(2002; 166 pages)
Procedures for inactivation and removal of viruses
Dr Johannes Löwer, Germany
WHO guidelines on viral inactivation and removal procedures summarize current knowledge on virus inactivation and removal methods. They are intended to assist national control authorities and to provide guidance for manufacturers of blood products.
Human immunodeficiency virus (HIV), hepatitis B virus (HBV) and hepatitis C virus (HCV) are commonly tested plasma-borne viruses. Hepatitis A virus (HAV) and parvovirus B19 may be less of a problem in terms of contamination, although B19 can be dangerous in certain groups, such as pregnant women.
In studying viral inactivation, it is important to select the correct viruses for validation experiments. If possible, the virus of interest itself should be studied (this is possible for HIV and HAV, for example). Some viruses, however, such as HBV, cannot be cultured, and other viruses have to be used as a model. It is important to note that some model viruses do not properly reflect the behaviour of the relevant viruses on treatment. For example, porcine parvovirus (PPV) is not destroyed by pasteurization, but human parvovirus B19 is.
In modelling the production process, correct down-scaling is crucial. The robustness of virus inactivation or removal should be considered with respect to critical process parameters. An effective virus removal process should demonstrate more than 4 log10 inactivation/removing capacity. Reduction factors of less than 1 log10 cannot be considered.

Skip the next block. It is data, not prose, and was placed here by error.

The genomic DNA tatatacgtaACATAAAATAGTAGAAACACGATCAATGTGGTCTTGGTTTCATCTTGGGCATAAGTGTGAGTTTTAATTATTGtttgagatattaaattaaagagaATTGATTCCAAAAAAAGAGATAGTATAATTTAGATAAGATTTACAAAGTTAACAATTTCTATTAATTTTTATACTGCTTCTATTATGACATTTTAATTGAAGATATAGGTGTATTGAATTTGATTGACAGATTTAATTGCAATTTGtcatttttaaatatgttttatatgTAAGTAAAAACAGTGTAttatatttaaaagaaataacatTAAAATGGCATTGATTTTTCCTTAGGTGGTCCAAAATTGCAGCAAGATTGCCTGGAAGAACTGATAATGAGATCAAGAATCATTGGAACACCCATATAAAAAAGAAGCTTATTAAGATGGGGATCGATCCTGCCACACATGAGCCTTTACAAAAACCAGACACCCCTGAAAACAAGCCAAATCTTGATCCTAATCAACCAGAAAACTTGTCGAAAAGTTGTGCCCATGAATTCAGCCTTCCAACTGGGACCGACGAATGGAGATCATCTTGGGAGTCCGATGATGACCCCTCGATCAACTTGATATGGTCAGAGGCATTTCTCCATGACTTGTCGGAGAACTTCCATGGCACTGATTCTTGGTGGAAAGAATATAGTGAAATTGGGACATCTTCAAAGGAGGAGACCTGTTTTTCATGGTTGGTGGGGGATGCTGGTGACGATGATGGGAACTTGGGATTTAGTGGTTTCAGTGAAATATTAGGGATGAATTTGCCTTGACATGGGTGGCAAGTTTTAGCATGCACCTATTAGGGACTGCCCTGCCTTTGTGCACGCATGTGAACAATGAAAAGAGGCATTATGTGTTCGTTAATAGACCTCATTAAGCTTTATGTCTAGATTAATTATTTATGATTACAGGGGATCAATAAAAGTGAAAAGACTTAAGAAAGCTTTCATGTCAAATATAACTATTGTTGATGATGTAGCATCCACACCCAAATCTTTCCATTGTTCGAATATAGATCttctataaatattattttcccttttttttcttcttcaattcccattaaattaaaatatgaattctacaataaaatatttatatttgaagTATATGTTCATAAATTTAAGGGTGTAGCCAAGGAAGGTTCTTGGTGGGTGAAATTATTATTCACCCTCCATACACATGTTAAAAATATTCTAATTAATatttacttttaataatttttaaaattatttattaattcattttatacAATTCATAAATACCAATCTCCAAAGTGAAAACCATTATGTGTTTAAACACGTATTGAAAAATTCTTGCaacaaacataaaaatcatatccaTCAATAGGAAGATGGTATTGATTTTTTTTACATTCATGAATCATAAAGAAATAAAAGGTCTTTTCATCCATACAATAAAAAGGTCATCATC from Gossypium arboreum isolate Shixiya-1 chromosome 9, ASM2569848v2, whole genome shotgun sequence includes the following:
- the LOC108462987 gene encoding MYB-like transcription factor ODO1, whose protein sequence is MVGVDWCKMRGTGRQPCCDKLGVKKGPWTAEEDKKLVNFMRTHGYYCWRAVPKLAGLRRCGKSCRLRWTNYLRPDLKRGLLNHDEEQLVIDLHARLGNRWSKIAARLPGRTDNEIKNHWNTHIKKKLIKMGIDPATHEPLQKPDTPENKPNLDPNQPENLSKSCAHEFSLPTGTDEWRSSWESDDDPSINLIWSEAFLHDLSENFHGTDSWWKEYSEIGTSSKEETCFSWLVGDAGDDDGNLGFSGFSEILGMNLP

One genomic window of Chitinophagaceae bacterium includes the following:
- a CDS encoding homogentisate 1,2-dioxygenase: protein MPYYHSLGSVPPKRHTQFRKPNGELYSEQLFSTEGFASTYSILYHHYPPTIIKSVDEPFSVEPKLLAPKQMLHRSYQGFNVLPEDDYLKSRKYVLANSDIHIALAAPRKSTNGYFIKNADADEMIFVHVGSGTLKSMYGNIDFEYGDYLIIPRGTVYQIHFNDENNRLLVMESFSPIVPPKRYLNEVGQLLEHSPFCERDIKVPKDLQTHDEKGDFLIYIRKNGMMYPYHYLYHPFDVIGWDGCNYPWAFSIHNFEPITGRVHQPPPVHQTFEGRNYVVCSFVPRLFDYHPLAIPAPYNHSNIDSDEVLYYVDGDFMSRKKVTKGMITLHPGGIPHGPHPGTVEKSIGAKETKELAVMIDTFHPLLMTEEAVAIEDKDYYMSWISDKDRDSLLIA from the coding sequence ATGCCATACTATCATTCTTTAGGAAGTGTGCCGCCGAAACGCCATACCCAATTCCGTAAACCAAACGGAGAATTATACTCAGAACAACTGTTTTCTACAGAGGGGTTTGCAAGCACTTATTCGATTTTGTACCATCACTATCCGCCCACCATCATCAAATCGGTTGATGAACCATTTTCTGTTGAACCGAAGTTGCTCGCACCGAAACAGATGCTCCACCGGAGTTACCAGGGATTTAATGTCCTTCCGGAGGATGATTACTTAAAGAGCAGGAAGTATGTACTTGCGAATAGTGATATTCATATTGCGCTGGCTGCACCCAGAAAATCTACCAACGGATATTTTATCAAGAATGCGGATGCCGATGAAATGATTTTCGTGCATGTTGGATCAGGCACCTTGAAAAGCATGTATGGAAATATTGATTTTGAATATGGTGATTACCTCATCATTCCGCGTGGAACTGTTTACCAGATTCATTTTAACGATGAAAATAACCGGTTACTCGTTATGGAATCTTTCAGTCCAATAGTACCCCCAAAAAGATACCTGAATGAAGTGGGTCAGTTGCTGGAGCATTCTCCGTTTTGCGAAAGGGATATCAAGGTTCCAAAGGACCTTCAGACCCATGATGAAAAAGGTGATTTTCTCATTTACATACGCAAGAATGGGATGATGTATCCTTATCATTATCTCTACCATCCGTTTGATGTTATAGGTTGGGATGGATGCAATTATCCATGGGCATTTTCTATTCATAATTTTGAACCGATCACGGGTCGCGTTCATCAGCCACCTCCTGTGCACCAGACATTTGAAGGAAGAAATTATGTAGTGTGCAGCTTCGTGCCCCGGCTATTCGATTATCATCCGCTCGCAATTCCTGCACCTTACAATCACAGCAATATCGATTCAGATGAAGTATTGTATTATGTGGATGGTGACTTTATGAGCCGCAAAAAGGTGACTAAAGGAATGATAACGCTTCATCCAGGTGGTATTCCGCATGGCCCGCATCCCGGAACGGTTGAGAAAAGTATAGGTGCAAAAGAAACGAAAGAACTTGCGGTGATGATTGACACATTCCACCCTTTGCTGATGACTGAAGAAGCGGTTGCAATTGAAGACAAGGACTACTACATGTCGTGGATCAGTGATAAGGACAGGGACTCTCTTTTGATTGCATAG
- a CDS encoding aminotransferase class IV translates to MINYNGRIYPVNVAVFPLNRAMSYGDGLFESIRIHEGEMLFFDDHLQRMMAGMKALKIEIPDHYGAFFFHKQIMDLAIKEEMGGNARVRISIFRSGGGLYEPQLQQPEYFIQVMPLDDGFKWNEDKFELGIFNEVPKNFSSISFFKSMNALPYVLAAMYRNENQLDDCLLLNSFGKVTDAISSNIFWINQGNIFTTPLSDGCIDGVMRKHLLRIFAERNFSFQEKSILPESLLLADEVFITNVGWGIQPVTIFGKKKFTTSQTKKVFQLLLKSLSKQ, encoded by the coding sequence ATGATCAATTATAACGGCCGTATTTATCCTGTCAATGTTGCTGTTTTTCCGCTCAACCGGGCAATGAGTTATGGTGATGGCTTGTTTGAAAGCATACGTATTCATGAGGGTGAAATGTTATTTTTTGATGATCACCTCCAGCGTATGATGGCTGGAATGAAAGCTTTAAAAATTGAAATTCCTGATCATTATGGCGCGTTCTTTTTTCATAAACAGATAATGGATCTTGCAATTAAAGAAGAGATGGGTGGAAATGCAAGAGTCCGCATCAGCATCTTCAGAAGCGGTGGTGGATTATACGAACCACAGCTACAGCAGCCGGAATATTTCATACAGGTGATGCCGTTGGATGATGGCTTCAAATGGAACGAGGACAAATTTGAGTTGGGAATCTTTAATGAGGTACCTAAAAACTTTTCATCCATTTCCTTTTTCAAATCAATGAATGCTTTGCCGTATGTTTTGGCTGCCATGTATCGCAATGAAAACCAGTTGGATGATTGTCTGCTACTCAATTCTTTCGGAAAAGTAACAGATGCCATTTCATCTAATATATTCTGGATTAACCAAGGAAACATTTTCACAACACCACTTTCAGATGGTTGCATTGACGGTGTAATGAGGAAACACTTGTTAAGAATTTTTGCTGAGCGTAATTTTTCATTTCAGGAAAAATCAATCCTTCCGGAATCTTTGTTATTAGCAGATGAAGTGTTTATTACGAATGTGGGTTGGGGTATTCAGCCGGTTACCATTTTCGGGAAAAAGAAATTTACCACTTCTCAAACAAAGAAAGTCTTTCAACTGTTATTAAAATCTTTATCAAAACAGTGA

There are various methods of inactivation.
• Pasteurization at 60°C for 10 hours. Critical factors affecting the process include temperature and concentration of stabilizer.
• Terminal dry heat (at least 80°C) or vapour heat (typically 60°C). Critical factors include temperature and strict control of residual moisture.
• Solvent detergent treatment. This does not affect nonenveloped viruses. Critical factors include the concentration of the reagents, avoidance of virus aggregates, and temperature.
• Incubation at pH 4 for between 6 hours and 21 days. Critical factors include pH and temperature.
• Cold ethanol fractionation. Critical factors include ethanol concentration, temperature, and filtration and centrifugation conditions.
• Chromatography. Critical factors include column load and height, chromatographic profiles, flow rates and conductivity.
• Nanofiltration. Critical factors include pressure, flow rate, filtration time, filter integrity and load, and composition of the intermediate product.
There is a danger that virus inactivation or removal methods may damage the proteins in the product. Therefore, the consistency and integrity of the product must be demonstrated.